The question was slightly editted and clarified in the original post and some comments, so my original answer has been replaced and you can find it in the edit history if you were interested. I've ignore some parts of the original question, because it was too broad.
what are the advantages and disadvantages of... [a] 100 MW maser, laser or graser?
Masers may be generated simply and efficiently. We can do that well enough nowadays... something like a gyrotron is decades old design, and I believe we can get efficiencies of at least 50%, which is pretty good. The range of a maser is more limited than devices that emit shorter wavelengths due to diffraction issues.
(note that in really old scifi, masers may have been used simply because there were no lasers yet, and there was a time when lasers might have been called "optical masers")
Lasers (by which I'm choosing to mean "things that emit visible and near-visible light") are harder to generate (read: needs more clever engineering, generates more heat, etc etc) but have the advantage that they have a much longer potential range as they suffer less from diffraction due to their shorter wavelengths. We also have a good knowledge of optics, and there are plenty of ways to bend and focus visible light. Efficiencies are likely to be lower than masers, but needn't be terrible, especially in a fancy future scifi setting.
Grasers aren't quite scifi... bomb-pumped nuclear lasers have been around in theory for decades. The biggest problem with them is that as the beams can't reasonably be reflected, and any attempt to focus them is probably going to require something like a zone plate which means you either have to put up with unfocussed beams (read: short range) or losing at least 50% of your emitted power to the opaque bits on your zone plate. Efficiencies are likely to be very poor... maybe only a few percent. As a weapon, they might be found on nuclear missiles which can get close enough to the target to zap it, rather than trying to build one onto a warship.
what the difference is between, say, a 100 MW x-ray laser vs a 100MW visual light laser fired at a ship
There are a number of important differences. An obvious one is potential range... the radius of the focussed spot at the target (which you want to be as small as possible) is proportional to the wavelength of the light the laser emits. X-ray light has less than a twentieth of the wavelength of visible light, which gives a massive potential range advatange.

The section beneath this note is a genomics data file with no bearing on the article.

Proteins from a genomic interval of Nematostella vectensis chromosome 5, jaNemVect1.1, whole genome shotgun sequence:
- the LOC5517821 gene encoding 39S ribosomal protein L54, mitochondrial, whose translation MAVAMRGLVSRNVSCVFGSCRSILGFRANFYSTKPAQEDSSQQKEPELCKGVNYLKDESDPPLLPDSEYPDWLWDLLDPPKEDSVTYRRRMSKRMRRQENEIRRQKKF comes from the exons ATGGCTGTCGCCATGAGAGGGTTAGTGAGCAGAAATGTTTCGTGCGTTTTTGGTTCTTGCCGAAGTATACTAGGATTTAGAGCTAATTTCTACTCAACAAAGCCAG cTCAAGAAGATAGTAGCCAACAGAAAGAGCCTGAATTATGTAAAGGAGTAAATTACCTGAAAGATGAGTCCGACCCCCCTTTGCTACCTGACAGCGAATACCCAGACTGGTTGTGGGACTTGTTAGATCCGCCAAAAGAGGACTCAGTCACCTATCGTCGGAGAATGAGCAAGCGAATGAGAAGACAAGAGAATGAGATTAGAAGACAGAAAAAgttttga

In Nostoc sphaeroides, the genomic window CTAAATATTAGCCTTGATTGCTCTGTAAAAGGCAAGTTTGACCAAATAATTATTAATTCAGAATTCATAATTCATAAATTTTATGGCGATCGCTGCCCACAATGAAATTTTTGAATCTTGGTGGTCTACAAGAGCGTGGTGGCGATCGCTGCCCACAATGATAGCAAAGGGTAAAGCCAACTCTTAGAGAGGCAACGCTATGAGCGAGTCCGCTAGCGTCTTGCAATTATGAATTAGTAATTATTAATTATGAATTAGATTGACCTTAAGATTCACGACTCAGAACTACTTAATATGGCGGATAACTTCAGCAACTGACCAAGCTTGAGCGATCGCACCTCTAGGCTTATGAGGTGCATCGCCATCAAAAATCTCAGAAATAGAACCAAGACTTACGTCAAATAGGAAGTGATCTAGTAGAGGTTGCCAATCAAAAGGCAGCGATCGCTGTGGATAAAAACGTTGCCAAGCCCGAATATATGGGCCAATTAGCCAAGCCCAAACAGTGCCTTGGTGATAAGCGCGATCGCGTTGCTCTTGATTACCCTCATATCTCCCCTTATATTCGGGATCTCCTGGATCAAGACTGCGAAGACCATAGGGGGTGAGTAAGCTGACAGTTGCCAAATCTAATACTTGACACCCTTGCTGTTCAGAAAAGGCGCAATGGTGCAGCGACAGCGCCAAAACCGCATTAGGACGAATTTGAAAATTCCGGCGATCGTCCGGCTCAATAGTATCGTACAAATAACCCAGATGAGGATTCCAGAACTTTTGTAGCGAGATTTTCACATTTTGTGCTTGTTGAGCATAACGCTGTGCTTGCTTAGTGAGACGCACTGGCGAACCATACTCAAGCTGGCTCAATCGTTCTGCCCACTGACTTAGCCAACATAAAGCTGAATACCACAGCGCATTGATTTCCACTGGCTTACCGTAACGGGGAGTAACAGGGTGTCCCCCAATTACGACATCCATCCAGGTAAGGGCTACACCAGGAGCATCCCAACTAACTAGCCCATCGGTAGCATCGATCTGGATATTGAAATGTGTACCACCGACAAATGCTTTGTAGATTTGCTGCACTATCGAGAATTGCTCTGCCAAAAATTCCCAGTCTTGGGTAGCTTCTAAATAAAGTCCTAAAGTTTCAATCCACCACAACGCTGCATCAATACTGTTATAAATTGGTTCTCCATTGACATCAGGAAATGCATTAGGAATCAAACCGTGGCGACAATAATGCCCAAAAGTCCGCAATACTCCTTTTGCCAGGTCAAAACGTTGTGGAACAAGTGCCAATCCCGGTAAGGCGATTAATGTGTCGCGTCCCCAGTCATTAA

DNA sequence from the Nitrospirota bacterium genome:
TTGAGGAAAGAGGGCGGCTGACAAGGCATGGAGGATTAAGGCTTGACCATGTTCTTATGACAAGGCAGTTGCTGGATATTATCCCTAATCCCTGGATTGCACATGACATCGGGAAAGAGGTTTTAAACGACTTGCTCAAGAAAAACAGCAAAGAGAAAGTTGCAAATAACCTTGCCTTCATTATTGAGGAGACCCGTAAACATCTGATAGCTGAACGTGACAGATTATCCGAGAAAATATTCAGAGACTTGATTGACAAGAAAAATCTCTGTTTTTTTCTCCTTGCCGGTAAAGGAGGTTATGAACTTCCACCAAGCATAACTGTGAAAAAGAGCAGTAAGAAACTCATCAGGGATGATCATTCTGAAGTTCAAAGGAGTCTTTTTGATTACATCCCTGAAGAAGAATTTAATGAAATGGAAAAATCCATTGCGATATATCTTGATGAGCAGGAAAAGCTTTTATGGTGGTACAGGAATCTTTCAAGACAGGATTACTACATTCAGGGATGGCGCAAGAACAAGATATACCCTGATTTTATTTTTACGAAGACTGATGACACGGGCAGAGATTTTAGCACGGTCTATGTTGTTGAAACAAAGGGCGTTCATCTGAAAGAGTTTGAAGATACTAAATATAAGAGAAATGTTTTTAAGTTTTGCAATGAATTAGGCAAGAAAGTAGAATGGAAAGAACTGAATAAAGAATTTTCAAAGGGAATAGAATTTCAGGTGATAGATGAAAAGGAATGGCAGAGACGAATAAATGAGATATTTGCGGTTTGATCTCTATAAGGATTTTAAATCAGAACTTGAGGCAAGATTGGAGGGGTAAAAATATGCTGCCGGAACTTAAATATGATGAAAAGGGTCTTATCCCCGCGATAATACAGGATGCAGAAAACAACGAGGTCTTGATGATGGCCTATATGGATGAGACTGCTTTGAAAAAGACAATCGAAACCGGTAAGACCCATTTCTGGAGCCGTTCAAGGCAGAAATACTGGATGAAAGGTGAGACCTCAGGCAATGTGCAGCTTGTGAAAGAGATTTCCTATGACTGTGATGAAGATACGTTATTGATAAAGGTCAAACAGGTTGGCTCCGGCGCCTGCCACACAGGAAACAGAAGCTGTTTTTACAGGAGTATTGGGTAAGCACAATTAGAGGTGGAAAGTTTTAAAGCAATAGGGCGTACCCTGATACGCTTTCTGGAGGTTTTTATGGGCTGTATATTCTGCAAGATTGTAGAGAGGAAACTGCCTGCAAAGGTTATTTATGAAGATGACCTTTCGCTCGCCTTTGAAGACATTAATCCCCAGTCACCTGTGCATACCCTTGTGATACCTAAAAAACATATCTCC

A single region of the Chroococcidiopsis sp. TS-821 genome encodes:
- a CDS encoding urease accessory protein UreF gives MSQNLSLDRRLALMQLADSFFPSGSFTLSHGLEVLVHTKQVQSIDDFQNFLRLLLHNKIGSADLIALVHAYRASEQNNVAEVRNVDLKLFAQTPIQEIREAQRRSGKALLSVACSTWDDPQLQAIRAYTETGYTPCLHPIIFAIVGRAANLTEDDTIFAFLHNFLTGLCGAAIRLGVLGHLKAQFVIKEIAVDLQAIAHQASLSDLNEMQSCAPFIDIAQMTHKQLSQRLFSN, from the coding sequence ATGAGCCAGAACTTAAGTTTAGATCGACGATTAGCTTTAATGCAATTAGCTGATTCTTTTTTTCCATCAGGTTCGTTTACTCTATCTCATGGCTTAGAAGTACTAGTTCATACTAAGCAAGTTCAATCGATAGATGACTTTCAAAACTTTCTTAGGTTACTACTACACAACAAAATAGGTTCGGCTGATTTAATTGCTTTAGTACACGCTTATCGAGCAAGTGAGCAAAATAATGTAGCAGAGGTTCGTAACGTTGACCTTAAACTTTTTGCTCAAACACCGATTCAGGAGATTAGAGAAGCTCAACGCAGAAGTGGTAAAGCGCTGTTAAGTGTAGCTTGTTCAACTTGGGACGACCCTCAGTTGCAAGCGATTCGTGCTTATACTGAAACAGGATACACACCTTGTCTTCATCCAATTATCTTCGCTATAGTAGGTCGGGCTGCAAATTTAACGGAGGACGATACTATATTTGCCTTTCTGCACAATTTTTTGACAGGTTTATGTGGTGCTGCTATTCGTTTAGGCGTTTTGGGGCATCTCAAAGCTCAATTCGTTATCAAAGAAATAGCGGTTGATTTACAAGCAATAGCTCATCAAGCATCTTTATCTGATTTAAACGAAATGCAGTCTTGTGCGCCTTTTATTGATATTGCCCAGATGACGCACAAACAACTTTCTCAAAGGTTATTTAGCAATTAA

Both lasers, when they're in their killing range will generate plasma when they hit their target. For the visible light laser, this is inconvenient because the plasma will be opaque to the radiation it is emitting, and so the laser will have to stop, wait for the plasma to dissipate, and then start again so as not to waste power on heating the plasma instead of zapping the target.
The x-ray laser is under no such limitation, and can keep firing for as long as you like, and pulse as fast as is practical. The drilling speed of an x-ray laser at shorter ranges is likely to exceed the speed of sound in the target's armour. Each pulse of the laser will generate a shockwave in the armour, and these shockwaves will all merge together at the back face of the armour producing quite a bang.
At any range, an x-ray laser of suitably short wavelength will ionise material it is incident upon. This will damage the chemical and crystalline structure of the target (important for handwavium "thermal superconductors") and interfere with electrical and electronic systems.
X-rays are obviously highly penetrating. They have a measurable attenuation length in matter, meaning that the energy deposited in the target drops off exponentially with depth. This means that it may be possible for a beam to shine straight through thin or low density materials and cook whatever is underneath (eg. the meatbags flying the ship), even if it isn't actually powerful enough to melt the armour.
Finally, and this is perhaps the most important thing... X-ray lasers are going to be big, and they're going to be inefficient. You pretty much have to use a free electron laser, and those things get pretty hefty if you want small wavelengths. You have two choices... a linear particle accelerator (aka a LINAC) or a synchrotron. The former can be very, very long... the European XFEL is over 2km long, for example, though you could probably get away with a more modest accelerator a mere few hundred metres long. You can wrap this around into a doughnut-shaped synchrotron to be more compact, but whenever you bend the electron beam you will lose energy to synchrotron radiation, and that means lower efficiency, more heat output and larger power requirements.
You might think that you could use a super-compact wakefield accelerator (with accelerations to GeV energy levels over metres instead of over hundreds of metres), but alas current designs are not actually very efficient (certainly no more than 30%, excluding seed beam, FEL and optics losses) so again: more heat, higher power requirements, lower output. TANSTAAFL. Its enough to make you just throw up your hands in despair and just use a normal laser instead.